Honey – a true super-substance, made by buzzing, busy superheroes. It was already consumed as a sweetener during the Stone Age and humans continued to discover more and more of its healing properties over the years. Thanks to science, we now know exactly what is in this liquid gold; in addition to vitamin C, thiamine, riboflavin and niacin, there is even more to discover in this locally produced miracle.
We have listed the five most important healing effects of honey and we tell you what you should look for when buying honey – because honey is not ‘just honey’.
# 1 Antibacterial and Antiseptic
Honey has an antibacterial and antiseptic effect – like a mild disinfectant: an enzyme present in honey constantly creates small amounts of hydrogen peroxide – an effective antiseptic – from sugar. It has also been proven that honey eliminates wound bacteria, against which antibiotics often do not work or work more slowly. By releasing oxygen, honey activates the body’s own proteins, which take over the digestion of dead tissue. This accelerates wound healing.
# 2 Anti-inflammatory
Honey helps against swelling, increased temperature and local pain: for example, in the throat. But be careful: if honey is heated too much, e.g. in very hot tea, it loses its anti-inflammatory effect. So, take it unheated for maximum effect.
# 3 Against cough
Studies have shown that honey works just as well, or sometimes even better, than common cough medicines. Attention: children under one year of age should not be given honey, because a rare syndrome called infant botulism could possibly be triggered.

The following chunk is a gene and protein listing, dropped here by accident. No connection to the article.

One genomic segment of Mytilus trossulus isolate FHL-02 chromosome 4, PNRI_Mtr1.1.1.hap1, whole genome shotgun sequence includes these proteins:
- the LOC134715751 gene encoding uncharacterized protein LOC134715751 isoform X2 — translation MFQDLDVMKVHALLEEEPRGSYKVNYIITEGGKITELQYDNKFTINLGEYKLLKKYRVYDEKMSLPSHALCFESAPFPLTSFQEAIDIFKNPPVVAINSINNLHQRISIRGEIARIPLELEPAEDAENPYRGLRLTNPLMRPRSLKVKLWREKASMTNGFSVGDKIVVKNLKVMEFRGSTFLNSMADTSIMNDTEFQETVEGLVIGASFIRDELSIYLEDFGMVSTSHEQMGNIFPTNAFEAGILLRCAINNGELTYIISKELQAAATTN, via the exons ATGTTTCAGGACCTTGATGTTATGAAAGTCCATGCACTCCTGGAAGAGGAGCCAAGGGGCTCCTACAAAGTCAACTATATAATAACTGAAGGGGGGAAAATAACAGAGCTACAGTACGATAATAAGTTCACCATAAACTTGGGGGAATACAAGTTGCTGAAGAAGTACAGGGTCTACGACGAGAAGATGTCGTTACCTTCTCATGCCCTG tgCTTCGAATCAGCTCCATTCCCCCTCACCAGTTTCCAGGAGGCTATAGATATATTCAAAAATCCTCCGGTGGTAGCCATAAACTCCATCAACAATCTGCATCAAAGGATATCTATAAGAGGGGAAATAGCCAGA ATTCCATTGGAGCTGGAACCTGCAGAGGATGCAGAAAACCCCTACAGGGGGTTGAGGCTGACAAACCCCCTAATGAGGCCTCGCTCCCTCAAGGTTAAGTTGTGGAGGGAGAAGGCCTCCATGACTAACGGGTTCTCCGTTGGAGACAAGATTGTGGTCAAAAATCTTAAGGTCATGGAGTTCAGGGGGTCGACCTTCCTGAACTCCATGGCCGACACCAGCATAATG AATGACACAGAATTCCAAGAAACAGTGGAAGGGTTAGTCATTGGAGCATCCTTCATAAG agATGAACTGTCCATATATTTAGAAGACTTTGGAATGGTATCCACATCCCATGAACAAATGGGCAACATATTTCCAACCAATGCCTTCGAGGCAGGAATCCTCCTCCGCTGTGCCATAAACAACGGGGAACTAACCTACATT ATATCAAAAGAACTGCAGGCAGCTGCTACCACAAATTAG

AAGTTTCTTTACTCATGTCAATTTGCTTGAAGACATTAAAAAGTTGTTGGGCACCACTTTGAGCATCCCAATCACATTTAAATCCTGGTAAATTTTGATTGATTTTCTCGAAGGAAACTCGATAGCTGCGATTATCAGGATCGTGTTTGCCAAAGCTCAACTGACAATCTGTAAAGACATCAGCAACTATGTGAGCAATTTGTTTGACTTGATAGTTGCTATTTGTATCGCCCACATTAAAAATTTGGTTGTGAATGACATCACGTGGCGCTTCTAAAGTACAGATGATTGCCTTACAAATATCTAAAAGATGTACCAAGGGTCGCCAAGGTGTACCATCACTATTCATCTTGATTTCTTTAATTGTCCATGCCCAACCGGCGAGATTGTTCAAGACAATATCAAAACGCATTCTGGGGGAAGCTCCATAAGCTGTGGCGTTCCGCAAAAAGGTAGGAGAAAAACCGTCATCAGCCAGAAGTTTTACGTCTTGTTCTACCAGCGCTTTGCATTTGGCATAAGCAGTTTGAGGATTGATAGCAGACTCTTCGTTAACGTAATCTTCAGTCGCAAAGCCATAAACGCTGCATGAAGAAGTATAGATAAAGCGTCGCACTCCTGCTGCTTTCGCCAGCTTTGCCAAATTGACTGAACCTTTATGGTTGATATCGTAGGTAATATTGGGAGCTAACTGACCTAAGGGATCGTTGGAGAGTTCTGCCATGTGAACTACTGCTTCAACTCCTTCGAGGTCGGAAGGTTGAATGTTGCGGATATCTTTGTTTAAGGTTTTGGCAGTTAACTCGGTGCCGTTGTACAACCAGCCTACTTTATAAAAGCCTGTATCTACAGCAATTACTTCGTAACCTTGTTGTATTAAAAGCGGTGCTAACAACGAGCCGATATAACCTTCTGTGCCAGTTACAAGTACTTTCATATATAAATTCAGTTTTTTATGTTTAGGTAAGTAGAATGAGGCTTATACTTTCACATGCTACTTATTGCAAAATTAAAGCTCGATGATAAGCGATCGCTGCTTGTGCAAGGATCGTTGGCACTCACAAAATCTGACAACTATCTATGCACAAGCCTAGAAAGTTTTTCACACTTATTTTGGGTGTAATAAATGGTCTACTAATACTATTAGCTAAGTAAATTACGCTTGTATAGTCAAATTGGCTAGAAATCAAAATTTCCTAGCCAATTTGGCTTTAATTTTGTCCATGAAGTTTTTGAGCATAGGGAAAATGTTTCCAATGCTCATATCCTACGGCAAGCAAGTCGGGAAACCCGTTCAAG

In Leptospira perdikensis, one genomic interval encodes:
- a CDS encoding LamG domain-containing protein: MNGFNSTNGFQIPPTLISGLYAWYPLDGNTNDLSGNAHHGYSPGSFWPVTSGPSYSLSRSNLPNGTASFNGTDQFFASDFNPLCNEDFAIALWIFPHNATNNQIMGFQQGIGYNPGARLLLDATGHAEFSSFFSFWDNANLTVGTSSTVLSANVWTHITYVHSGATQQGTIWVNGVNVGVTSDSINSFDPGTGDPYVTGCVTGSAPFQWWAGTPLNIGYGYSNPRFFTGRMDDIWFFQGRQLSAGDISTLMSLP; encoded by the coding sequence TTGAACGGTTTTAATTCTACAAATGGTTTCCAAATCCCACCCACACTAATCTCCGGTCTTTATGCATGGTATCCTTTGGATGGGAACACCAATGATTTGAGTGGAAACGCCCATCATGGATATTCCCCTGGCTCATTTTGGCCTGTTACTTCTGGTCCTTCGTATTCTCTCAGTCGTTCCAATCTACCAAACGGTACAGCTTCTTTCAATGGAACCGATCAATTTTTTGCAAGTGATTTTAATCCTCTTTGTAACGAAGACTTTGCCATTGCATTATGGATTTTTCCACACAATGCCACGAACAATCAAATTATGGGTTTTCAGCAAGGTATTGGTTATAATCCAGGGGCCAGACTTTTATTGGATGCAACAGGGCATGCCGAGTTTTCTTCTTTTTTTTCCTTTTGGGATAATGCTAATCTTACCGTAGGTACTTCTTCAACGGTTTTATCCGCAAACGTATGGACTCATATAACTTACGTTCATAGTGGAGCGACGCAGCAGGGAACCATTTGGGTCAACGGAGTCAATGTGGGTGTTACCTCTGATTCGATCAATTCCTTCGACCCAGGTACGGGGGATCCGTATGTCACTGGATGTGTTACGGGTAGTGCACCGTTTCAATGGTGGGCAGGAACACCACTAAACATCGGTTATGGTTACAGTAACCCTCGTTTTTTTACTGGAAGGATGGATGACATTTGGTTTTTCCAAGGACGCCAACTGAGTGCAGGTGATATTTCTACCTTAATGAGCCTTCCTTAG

# 4 antioxidants
Honey also has antioxidant properties. Antioxidants work against free radicals, which – to put it simply – can radically damage our cells through a series of chain reactions. Only an antioxidant can interrupt these chain reactions and prevent cell damage.
# 5 Against allergies
Hear, hear, you troubled hay fever children; there are still traces of pollen in raw and only slightly filtered honey (more on this under point 6). It is thus assumed that regular consumption of raw honey will build up immunity to pollen – helping banish hay fever!
# 6 What to look out for when buying honey
Whenever possible, buy regional honey. Even better, try to buy directly from a beekeeper who fills honey straight from centrifuged honeycombs and relatively unfiltered into the glass jar. A closer look at the label also helps clarify potential questions: industrially produced honey can usually be recognized by the label “From EU and non-EU countries” and is far less desirable.
Honey is wonderful to consume pure, on fresh, buttered bread or in (lukewarm) tea. In the case of wounds/burns, apply directly to the wound. As a face mask, either mix two tablespoons of honey with two tablespoons of lukewarm water or add some quark.
Inspired? Then do something good for our bees. For example, plant lavender, zinnia, fan flower, snowflake flower, vanilla flower or white sage on your balcony or garden after the three Saints’ Days in mid-May, or sprinkle a mixture of wildflower seeds. If you like herbs, you should definitely plant lemon balm, sage, thyme and mountain savory in your herb garden, because bees are very fond of them!
Give honey and health
Our inspiring “Spring Greetings” gift Kit comes with a Swiss bee honey from Zurich, guaranteed local production and with all the benefits honey can bring. Also included in the kit:
- ‘Seedbombs’, for balcony or garden – flowers sure to attract bees
- Delicate almonds covered in Swiss chocolate and cornflower petals
- Our AYA vegetable and fruit seasonal calendar, so that you can always see what’s in season, making your food tastier and more sustainable!